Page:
[warn] xml parsing: ivy-2.2.0.xml.original:18:69: schema_reference.4: Failed to read schema document '', because 1) could not find the document; 2) the document could not be read; 3) the root element of the document is not <xsd:schema>.
[warn] xml parsing: ivy-2.2.0.xml.original:19:11: schema_reference.4: Failed to read schema document '', because 1) could not find the document; 2) the document could not be read; 3) the root element of the document is not <xsd:schema>.
[warn] xml parsing: ivy-2.2.0.xml.original:20:17: schema_reference.4: Failed to read schema document '', because 1) could not find the document; 2) the document could not be read; 3) the root element of the document is not <xsd:schema>.
[warn] xml parsing: ivy-2.2.0.xml.original:21:14: schema_reference.4: Failed to read schema document '', because 1) could not find the document; 2) the document could not be read; 3) the root element of the document is not <xsd:schema>.
[warn] xml parsing: ivy-2.2.0.xml.original:22:14: schema_reference.4: Failed to read schema document '', because 1) could not find the document; 2) the document could not be read; 3) the root element of the document is not <xsd:schema>.
[warn] xml parsing: ivy-2.2.0.xml.original:24:17: schema_reference.4: Failed to read schema document '', because 1) could not find the document; 2) the document could not be read; 3) the root element of the document is not <xsd:schema>.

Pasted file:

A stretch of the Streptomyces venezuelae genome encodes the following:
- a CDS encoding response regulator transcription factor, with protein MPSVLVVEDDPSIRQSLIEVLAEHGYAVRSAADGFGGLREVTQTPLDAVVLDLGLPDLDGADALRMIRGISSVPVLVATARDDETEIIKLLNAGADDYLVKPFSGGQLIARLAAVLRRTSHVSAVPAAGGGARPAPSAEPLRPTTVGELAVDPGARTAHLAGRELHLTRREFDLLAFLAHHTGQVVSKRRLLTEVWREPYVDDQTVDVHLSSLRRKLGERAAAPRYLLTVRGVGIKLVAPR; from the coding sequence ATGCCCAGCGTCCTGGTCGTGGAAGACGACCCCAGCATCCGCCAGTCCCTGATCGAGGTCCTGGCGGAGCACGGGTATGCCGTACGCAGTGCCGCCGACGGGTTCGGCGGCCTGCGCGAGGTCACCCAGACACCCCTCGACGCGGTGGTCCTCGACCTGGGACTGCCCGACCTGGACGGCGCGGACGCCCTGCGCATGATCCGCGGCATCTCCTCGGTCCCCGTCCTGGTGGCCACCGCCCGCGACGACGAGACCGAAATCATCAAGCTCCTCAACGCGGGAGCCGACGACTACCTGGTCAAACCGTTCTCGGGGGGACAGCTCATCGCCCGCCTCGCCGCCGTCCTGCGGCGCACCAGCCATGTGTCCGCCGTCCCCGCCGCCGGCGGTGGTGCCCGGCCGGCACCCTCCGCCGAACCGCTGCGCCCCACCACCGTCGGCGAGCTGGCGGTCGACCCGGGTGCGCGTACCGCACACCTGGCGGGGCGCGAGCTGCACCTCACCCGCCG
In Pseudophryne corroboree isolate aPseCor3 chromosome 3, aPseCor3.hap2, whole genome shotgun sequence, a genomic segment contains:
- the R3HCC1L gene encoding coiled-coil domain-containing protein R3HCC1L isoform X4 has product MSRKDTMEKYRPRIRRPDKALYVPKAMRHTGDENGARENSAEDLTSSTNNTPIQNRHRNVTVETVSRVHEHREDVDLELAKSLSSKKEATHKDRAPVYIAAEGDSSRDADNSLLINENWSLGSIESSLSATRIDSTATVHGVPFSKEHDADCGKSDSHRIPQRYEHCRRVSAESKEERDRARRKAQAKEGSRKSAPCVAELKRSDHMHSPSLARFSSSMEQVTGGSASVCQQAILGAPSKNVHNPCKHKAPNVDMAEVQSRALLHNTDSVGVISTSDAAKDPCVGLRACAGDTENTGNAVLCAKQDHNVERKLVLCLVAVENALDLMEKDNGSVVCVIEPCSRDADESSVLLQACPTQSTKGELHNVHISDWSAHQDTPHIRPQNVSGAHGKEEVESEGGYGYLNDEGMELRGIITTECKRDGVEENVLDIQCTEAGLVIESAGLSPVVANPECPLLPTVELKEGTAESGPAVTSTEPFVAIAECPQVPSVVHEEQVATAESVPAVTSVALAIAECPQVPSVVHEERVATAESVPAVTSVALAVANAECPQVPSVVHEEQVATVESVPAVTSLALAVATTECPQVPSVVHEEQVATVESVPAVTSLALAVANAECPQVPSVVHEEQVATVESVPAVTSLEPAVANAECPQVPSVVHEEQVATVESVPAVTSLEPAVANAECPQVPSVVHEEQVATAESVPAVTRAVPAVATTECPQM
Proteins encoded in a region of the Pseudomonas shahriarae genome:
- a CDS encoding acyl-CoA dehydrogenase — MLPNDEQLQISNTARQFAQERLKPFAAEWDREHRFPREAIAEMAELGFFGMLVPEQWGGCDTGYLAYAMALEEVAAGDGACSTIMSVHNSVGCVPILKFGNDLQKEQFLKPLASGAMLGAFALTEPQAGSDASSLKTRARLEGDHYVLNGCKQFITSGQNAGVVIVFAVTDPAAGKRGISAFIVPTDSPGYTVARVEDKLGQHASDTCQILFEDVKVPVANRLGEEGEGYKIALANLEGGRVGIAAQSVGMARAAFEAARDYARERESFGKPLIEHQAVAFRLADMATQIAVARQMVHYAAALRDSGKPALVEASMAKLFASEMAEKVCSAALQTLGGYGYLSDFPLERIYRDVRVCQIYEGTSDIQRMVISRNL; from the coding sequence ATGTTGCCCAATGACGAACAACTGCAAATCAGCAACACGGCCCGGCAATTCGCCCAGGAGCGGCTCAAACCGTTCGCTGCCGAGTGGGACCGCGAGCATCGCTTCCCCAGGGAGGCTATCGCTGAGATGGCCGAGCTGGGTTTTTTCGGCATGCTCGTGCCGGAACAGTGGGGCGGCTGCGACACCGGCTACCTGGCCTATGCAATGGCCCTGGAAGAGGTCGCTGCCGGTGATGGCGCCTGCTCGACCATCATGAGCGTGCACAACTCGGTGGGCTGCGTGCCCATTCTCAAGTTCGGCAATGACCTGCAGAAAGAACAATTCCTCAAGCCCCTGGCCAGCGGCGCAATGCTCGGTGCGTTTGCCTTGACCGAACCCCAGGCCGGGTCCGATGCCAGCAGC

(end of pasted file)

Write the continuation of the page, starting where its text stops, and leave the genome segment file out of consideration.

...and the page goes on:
[warn] xml parsing: ivy-2.2.0.xml.original:25:12: schema_reference.4: Failed to read schema document '', because 1) could not find the document; 2) the document could not be read; 3) the root element of the document is not <xsd:schema>.

I'm out of clues about what to to try next. Building offline works fine for any other dependency i tried if i copy the .ivy2/cache/ directories to the offline machine. It's just a bunch of org.apache.hadoop dependencies that cause this problem. The structure and the files under .ivy2/cache/org.apache.hadoop look the same as the ones from the other dependencies that work well.


offline := true

didn't help either.

Using sbt 0.13.7

Thanks !

by Martin at April 26, 2015 01:28 PM

Fred Wilson

The Lesson Of Title II and Time Warner Cable: Markets Have Two Sides

On thursday of this past week, I attended a small gathering of academics and policy makers who follow the technology sector. During that gathering, the news came out that the Comcast acquisition of Time Warner Cable was falling apart due to regulatory opposition. The conversation turned to the reasons why this happened.

I surmised that the reason for both the failure of Comcast/Time Warner Cable and the success of the Title II debate several months ago is that regulators and policy makers now understand that markets have two sides and you can’t just look at the consumer facing side of a market.